In a similar vein, I also find myself deeply fascinated by the posing punks captured in 1976 by Karen Knorr and Olivier Richon. Again, the photographs shun journalistic styles in favour of self-conscious stances for the camera, and although taken in scuzzy London dives, the influence of inter-war Germany – George Grosz’s era with its strutting Weimar cabarets – seeps through the silver halide. It’s fascinating too to see the swastika appropriated so freely by these starkly-lit Brits. While it’s generally acknowledged that the early punks appropriated it simply for shock value, the intervening years certainly haven’t diminished its disturbing power.
There is plenty more to experience and think about in this room, with disturbing humanoid forms by Sarah Lucas and Vlassis Caniaris hinting at the sexual and physical effects of war and moral collapse. There’s an early-90s caricature of squabbling world leaders by Tim Rollins which shows John Major, François Mitterand, Bush senior, Mikhail Gorbachev and the like as characters from Animal Farm – although perhaps they now seem rather benign bunch by today’s standards. And there’s one of Bob and Roberta Smith’s playful painterly placards declaring Make art not war.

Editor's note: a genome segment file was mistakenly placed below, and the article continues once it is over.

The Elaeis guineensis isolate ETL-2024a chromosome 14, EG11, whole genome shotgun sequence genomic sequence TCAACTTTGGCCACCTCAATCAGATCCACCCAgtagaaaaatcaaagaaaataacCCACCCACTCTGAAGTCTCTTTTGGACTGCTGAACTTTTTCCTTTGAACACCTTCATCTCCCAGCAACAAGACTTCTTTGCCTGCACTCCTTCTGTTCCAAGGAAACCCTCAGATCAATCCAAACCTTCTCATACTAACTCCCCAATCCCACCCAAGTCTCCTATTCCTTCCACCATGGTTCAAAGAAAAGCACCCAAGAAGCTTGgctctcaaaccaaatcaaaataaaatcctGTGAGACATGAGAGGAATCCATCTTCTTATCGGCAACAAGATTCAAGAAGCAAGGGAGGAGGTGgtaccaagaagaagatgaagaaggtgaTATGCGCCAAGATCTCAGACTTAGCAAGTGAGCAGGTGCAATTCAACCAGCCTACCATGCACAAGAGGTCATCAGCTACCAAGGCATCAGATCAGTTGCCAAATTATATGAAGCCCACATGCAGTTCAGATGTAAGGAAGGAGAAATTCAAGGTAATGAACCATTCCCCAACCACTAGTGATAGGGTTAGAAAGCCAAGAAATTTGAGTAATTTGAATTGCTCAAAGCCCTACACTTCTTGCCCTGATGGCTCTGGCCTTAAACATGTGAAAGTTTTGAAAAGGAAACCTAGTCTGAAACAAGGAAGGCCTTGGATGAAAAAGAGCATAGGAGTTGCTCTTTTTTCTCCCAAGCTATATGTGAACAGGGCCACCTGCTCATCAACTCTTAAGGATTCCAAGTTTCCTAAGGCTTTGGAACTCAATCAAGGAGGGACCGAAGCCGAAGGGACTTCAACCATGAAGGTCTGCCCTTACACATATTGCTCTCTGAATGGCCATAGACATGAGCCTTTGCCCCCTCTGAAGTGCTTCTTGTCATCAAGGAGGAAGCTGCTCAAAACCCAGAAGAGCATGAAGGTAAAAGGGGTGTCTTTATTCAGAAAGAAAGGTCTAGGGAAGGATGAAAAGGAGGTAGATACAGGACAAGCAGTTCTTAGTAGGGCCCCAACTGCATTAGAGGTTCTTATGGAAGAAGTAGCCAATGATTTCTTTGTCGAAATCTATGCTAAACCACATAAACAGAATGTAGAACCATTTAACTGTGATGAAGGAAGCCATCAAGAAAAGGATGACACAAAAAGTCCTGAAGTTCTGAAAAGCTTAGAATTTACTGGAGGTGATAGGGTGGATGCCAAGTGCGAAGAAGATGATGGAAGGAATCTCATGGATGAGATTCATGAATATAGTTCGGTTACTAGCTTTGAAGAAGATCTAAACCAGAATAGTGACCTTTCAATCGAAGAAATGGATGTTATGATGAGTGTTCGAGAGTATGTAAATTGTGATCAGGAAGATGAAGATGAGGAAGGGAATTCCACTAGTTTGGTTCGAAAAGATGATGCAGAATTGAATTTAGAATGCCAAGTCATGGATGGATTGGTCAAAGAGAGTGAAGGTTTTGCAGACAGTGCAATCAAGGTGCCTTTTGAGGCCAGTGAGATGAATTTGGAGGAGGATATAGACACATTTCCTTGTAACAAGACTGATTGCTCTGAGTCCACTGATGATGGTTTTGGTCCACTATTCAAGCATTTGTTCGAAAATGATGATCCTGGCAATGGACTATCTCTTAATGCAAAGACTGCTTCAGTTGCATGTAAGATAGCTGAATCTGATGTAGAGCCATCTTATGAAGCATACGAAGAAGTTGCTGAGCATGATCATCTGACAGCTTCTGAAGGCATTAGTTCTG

If there’s a weakness to the Constellations concept, it’s that sometimes I find myself yearning for a little more exploration of a specific subject, hoping that the next work I view won’t enforce a conceptual leap across decades, across continents. To be fair to Tate though, this strand is far from being the only thing on offer here, and the gallery certainly hasn’t abandoned more focused modes of presentation. The deeply thoughtful Yves Klein show on the top floor is testament to that.
Even there, however, the gallery opens up an intellectual wormhole that it’s a pleasure to crawl through, as Klein is paired with the less well known Edward Krasiński. A ticket for the former gains you entry to the latter, and while I found the Klein show predictably fascinating, Krasiński’s work knocked my brain for six.
And that’s the thought I’ll leave you with. If you want to know more about an artist who, for me, was revelatory, simply approach the internet rabbit hole. And jump in.
Constellations: Highlights From the Nation’s Collection of Modern Art is an ongoing exhibition at Tate Liverpool. Yves Klein and Edward Krasiński run until March 5, 2017. More information: www.tate.org.uk/visit/tate-liverpool.